Slots. Turbines. Spokes. Cragars and Super Tricks…and yes, there is a difference. For most enthusiasts, the factory rolling stock is usually one of the first things to be modified. In years past, it was the first thing…you’d skip on ordering the factory style wheels and just get steel units that would be replaced by something straight from the aftermarket. Not much has changed in over fifty years, except styles and sizes. Usually the wheels are the first thing to be ditched, and the style reflects the taste of the individual. So today, we want to know what wheels speak to you the most.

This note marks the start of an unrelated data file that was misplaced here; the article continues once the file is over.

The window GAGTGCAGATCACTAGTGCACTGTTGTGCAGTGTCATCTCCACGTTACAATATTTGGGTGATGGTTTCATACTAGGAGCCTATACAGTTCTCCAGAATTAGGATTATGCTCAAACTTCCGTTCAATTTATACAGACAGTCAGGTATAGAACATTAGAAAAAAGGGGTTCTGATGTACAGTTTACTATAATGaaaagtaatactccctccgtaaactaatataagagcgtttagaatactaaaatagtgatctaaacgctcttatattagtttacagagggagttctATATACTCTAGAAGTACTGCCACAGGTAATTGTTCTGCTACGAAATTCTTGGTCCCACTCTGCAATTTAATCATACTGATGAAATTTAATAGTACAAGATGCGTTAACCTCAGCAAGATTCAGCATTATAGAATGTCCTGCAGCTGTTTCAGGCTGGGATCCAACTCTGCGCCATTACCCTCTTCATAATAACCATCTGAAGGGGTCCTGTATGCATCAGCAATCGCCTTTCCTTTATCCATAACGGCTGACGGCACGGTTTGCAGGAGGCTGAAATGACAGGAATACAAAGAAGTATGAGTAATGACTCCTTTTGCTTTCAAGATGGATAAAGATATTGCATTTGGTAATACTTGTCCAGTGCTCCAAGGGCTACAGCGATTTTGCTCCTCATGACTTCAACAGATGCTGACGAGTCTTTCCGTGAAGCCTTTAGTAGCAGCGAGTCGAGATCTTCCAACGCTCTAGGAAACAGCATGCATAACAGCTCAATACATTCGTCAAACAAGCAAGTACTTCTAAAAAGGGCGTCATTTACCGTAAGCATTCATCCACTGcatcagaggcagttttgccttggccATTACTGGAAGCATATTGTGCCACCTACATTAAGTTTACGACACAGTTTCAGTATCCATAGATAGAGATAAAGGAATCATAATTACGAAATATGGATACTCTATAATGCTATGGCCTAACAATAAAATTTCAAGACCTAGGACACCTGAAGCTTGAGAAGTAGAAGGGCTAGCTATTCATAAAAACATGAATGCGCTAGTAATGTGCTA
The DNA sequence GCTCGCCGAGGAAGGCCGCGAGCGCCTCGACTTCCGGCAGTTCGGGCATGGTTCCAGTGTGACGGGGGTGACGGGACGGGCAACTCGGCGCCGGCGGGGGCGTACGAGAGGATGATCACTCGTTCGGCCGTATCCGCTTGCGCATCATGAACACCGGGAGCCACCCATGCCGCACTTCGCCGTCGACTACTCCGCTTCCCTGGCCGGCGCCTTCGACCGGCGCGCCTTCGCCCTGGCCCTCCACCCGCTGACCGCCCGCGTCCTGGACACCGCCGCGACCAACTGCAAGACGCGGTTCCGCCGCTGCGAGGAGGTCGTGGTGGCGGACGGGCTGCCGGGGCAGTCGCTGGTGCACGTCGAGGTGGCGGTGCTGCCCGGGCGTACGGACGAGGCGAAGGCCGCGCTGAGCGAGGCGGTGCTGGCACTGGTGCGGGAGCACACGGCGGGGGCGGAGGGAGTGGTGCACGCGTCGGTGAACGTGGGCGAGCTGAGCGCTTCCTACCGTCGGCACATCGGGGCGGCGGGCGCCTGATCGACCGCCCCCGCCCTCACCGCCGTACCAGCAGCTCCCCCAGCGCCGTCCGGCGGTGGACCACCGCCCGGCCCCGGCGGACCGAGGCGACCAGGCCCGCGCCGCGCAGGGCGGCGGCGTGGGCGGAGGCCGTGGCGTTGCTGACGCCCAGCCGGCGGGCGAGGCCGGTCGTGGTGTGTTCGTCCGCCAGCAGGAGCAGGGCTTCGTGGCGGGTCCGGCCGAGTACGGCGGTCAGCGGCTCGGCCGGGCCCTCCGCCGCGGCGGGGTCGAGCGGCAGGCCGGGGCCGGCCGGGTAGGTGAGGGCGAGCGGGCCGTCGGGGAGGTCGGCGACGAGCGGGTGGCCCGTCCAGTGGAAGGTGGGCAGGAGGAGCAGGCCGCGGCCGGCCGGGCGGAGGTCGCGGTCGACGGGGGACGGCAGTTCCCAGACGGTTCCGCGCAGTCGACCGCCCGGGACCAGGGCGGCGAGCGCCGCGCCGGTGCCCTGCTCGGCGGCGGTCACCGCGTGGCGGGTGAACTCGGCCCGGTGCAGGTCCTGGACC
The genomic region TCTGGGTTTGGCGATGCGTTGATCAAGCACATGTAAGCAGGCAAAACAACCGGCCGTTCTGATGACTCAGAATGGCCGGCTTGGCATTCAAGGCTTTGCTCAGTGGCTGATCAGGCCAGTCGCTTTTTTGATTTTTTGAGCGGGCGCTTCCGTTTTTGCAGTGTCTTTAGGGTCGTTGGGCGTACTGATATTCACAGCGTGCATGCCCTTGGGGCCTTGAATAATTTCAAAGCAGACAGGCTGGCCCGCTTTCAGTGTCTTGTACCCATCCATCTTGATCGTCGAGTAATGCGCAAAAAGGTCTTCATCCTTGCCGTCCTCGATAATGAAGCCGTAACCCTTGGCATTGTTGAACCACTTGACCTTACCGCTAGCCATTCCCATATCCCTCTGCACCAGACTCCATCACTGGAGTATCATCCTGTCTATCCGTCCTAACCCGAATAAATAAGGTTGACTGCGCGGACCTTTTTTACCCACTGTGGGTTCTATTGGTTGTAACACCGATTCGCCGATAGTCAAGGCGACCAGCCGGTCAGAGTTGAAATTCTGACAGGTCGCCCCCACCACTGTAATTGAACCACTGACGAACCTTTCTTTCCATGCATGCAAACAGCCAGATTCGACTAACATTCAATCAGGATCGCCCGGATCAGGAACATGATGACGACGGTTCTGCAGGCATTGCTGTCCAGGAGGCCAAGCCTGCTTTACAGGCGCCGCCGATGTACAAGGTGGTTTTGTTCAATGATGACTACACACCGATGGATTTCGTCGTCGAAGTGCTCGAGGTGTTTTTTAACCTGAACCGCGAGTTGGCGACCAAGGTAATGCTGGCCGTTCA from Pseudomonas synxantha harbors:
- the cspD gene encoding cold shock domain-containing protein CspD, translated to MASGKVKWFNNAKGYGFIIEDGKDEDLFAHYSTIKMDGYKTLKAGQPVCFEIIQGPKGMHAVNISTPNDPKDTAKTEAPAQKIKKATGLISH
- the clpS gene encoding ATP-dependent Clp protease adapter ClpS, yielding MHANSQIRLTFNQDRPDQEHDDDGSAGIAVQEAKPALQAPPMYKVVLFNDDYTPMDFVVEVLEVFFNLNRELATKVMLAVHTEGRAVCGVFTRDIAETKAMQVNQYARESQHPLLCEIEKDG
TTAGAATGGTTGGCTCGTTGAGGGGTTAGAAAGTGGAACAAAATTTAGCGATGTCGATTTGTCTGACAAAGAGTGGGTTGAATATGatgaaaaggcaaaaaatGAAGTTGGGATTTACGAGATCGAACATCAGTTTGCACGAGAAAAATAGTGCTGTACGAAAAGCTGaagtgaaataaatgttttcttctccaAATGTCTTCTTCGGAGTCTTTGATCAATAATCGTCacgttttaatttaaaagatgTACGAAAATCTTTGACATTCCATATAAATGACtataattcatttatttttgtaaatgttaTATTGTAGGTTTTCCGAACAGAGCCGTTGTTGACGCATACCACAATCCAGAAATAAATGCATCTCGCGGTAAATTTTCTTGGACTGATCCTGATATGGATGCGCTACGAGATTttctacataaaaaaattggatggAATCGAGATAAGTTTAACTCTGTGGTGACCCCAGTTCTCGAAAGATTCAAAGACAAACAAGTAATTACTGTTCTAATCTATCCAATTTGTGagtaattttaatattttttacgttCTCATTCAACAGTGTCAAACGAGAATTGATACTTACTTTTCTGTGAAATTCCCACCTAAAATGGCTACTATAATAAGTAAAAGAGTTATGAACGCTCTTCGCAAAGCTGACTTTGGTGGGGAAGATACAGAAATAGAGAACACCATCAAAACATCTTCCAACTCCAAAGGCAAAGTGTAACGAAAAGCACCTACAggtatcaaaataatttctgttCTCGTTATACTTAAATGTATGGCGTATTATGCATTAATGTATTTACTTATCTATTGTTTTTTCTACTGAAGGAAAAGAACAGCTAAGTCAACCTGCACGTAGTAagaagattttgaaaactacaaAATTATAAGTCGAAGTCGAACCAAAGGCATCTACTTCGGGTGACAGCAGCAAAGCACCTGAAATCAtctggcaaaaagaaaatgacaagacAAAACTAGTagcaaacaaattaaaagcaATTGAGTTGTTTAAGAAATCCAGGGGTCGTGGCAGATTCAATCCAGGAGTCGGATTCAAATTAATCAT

I grew up in gearhead families…nothing was left stock. The 1975 Oldsmobile Omega that my mother daily-drove usually wore a set of “Gambler” wheels, though occasionally it would sport a set of uni-lug Cragar S/S wheels. My stepfather was a big fan of “Auto Drag” style wheels, and ran them on many vehicles, including a lifted Ramcharger, a screamer of a 1969 Chevelle, and a 1971 Chevrolet pickup, among others. The first set of wheels I purchased was a set of 15×8 Auto Drags for my 1979 Caprice, and I’ve only bought three other sets since: a set of Lincoln turbine wheels with reamed hub centers for a Chrysler, some cheap Unique buckshot-style trailer wheels that I ran on a Diplomat, a Mirada and the Imperial, and the set of American Racing AR701 Novas that are currently on Project Raven.
There’s hundreds, if not thousands of options to choose from. Convo Pros, chrome reverse, Moon caps, every form of Rally wheel ever made…we want to know what you think looks the best overall!